Appeal from Order of the Superior Court entered November 6, 1995, at No. 1112 Pittsburgh 1994, affirming the judgment of the Court of Common Pleas of Butler County, Civil Division entered June 27, 1994, at No. A.D. 91-994, Book 139, Page 280.
Composition OF The Court: Mr. Chief Justice John P. Flaherty, Zappala, Cappy, Castille, Nigro, Newman, JJ.
The opinion of the court was delivered by: Zappala
DECIDED: OCTOBER 23, 1997
We granted allocatur in this case to reexamine the use in a negligence action of a jury instruction that a deceased or incapacitated plaintiff is presumed to have been exercising due care at the time of his injuries. Although we now hold that such an instruction should not be given, we find that in this case the instruction, read in the context of the entire charge, was not so prejudicial as to require reversal.
Donald L. Marks was killed when the tractor/backhoe he was operating overturned and crushed him. The tractor belonged to Marks's neighbor, Walter F. Merriman. Patricia Marks, the decedent's wife and administratrix of his estate, sued Merriman under the Wrongful Death and Survival Acts. She also claimed damages on her own behalf for negligent infliction of emotional distress.
The complaint alleged that the accident was caused by Merriman's negligent maintenance of the tractor and its brakes. Merriman's defense asserted that the accident was caused by Marks's own negligence in operating the tractor too close to the edge of an embankment. Merriman died prior to trial and Mary Lou Swayne, administratrix of his estate, was substituted as the defendant. A jury found for Patricia Marks on all claims and awarded $989,875 on the wrongful death and survival counts and $40,000 for negligent infliction of emotional distress. The jury attributed 8% of the causal negligence to the decedent, and the judgment was molded to reflect this reduction as well as an added amount for delay damages.
In the course of instructing the jury, the court stated:
The law presumes that at the time of the accident causing his death the decedent was using due care for his own safety. However, this presumption may be rebutted by evidence. If you find from a preponderance of the evidence that the decedent was not exercising such care, then you must determine whether the decedent's contributory negligence was a substantial factor in bringing about his own death.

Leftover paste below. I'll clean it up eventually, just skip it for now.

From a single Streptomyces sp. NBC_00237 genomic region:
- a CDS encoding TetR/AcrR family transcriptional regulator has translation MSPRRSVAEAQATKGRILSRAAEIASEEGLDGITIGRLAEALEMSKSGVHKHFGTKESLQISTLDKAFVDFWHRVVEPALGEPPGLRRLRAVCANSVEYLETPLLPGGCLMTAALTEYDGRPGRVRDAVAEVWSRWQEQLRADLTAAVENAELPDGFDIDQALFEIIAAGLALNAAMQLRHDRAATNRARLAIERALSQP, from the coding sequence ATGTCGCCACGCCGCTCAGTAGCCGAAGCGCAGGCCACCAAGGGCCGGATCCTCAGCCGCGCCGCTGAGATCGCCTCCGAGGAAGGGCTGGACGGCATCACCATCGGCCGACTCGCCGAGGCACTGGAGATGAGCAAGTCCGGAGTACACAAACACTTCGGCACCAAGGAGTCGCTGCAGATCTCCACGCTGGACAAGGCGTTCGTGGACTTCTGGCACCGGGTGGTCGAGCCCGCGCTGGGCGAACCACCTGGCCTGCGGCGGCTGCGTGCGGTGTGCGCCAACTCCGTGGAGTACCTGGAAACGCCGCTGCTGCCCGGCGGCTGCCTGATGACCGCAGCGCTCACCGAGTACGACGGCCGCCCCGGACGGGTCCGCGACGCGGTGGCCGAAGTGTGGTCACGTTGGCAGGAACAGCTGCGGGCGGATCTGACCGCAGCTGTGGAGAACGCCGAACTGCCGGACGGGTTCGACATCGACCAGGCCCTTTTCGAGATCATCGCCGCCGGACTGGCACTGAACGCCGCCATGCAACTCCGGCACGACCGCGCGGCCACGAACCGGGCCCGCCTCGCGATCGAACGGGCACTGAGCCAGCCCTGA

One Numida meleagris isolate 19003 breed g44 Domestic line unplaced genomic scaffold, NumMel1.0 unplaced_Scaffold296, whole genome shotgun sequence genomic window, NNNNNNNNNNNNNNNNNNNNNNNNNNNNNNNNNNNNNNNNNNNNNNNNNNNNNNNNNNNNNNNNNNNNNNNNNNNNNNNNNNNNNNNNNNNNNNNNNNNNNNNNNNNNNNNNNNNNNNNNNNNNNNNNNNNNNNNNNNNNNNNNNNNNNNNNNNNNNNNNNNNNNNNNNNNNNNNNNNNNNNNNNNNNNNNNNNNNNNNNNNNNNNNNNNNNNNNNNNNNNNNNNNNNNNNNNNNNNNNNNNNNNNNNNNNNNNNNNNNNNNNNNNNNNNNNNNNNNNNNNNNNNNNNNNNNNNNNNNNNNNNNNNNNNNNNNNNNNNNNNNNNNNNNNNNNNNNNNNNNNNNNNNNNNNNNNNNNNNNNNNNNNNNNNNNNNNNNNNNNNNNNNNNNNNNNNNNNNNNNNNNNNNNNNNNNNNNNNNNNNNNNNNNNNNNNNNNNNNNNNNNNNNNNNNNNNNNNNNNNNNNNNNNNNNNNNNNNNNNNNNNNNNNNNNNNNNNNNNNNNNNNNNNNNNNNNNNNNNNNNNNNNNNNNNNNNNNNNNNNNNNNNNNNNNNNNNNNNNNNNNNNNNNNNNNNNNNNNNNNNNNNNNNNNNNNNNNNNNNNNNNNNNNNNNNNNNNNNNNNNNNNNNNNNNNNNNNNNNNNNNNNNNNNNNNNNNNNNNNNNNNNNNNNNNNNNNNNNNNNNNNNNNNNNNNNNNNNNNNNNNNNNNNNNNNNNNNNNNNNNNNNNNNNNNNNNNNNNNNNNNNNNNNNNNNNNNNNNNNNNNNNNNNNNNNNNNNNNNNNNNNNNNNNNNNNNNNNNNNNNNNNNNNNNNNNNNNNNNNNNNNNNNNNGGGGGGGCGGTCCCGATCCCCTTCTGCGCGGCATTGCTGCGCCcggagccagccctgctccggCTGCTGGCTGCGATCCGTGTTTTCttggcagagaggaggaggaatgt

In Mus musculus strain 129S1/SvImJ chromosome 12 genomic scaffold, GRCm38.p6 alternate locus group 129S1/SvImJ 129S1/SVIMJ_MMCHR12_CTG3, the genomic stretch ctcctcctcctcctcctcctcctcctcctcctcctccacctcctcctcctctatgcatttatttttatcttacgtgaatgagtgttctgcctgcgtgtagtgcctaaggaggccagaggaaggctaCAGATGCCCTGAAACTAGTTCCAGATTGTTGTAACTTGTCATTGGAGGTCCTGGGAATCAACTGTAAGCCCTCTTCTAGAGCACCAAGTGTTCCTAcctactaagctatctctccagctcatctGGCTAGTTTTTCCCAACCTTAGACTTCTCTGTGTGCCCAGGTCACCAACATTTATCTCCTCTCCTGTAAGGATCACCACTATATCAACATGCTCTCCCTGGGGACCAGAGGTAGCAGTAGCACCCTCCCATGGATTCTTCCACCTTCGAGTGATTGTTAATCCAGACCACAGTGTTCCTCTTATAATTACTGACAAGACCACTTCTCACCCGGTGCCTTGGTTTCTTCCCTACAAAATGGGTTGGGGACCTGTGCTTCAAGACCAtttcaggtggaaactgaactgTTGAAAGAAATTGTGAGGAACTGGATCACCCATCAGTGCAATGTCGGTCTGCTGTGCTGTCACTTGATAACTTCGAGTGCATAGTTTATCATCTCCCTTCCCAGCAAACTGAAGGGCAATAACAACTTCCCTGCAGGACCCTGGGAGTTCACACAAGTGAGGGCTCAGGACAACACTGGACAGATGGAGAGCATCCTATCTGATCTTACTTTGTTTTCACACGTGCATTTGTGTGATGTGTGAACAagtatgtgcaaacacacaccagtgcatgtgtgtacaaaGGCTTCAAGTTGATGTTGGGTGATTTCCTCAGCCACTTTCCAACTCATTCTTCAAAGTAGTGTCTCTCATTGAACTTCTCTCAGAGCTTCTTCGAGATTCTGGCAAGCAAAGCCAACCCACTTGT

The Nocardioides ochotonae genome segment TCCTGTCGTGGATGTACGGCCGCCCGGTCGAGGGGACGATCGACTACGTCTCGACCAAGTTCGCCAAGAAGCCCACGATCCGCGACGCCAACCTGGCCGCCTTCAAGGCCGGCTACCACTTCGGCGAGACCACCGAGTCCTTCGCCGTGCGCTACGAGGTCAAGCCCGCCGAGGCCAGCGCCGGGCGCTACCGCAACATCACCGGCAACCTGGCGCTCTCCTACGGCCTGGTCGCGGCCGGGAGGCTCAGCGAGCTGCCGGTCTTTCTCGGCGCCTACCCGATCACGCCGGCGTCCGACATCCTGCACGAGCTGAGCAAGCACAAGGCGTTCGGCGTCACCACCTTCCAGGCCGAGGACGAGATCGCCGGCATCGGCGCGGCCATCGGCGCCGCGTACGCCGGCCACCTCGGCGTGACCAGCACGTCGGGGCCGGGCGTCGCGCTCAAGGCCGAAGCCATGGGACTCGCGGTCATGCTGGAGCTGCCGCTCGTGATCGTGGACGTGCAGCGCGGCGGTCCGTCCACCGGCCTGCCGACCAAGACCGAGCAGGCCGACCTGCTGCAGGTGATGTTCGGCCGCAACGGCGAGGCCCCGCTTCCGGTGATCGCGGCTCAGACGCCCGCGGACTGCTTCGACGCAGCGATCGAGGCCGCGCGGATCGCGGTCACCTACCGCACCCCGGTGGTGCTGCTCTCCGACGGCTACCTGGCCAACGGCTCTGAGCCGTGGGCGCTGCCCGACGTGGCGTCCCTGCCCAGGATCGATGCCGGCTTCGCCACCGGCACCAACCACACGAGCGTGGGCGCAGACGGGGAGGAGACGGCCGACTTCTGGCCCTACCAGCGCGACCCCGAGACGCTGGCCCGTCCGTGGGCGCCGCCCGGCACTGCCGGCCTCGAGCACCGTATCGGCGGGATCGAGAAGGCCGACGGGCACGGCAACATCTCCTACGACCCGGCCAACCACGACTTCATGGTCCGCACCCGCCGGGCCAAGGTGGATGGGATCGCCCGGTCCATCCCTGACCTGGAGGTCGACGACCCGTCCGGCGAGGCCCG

R. 865a. Swayne argued that this was error, citing Bressler v. Dannon Yogurt, 392 Pa. Super. 475, 573 A.2d 562 (1990) (en banc). In Bressler, the Superior Court expressed the view, based on its study of the majority and Dissenting opinions in Rice v. Shuman, 513 Pa. 204, 519 A.2d 391 (1986), that the presumption of due care had been invalidated for all purposes. The common pleas court rejected this argument. The court understood Rice as holding only that a presumption of due care in favor of a deceased defendant is no longer necessary.
The panel of the Superior Court that decided this case agreed with the common pleas court's reading of Rice. The court characterized as dictum the statement in Bressler that the presumption had been abolished entirely. The court further noted that Rice did not overrule or mention Waddle v. Nelkin, 511 Pa. 641, 515 A.2d 909 (1986), which was decided while Rice was pending. In Waddle, a new trial was ordered because the court failed to give a jury instruction on the presumption of due care in favor of the plaintiff. *fn1 We granted allocatur to resolve the confusion over this issue evident in the Superior Court decisions in Vihlidal, Bressler, and this case.
In Waddle, the lead Opinion quoted the following as setting forth the law on the presumption of due care:
Where a plaintiff's mind is blank as to an accident and all its incidents, the presumption is that he did all that the law required him to do and was not guilty of contributory negligence. The presumption, however, is a rebuttable one and must give way when the facts as established by the plaintiff's evidence show that he was guilty of contributory negligence.
511 Pa. at 645, 515 A.2d at 911, quoting Auel v. White, 389 Pa. 208, 214, 132 A.2d 350, 353 (1957) (emphasis added). Unfortunately, the Opinion failed to recognize the intimate connection between the presumption and the doctrine of contributory negligence suggested by this language, which is confirmed by a survey ...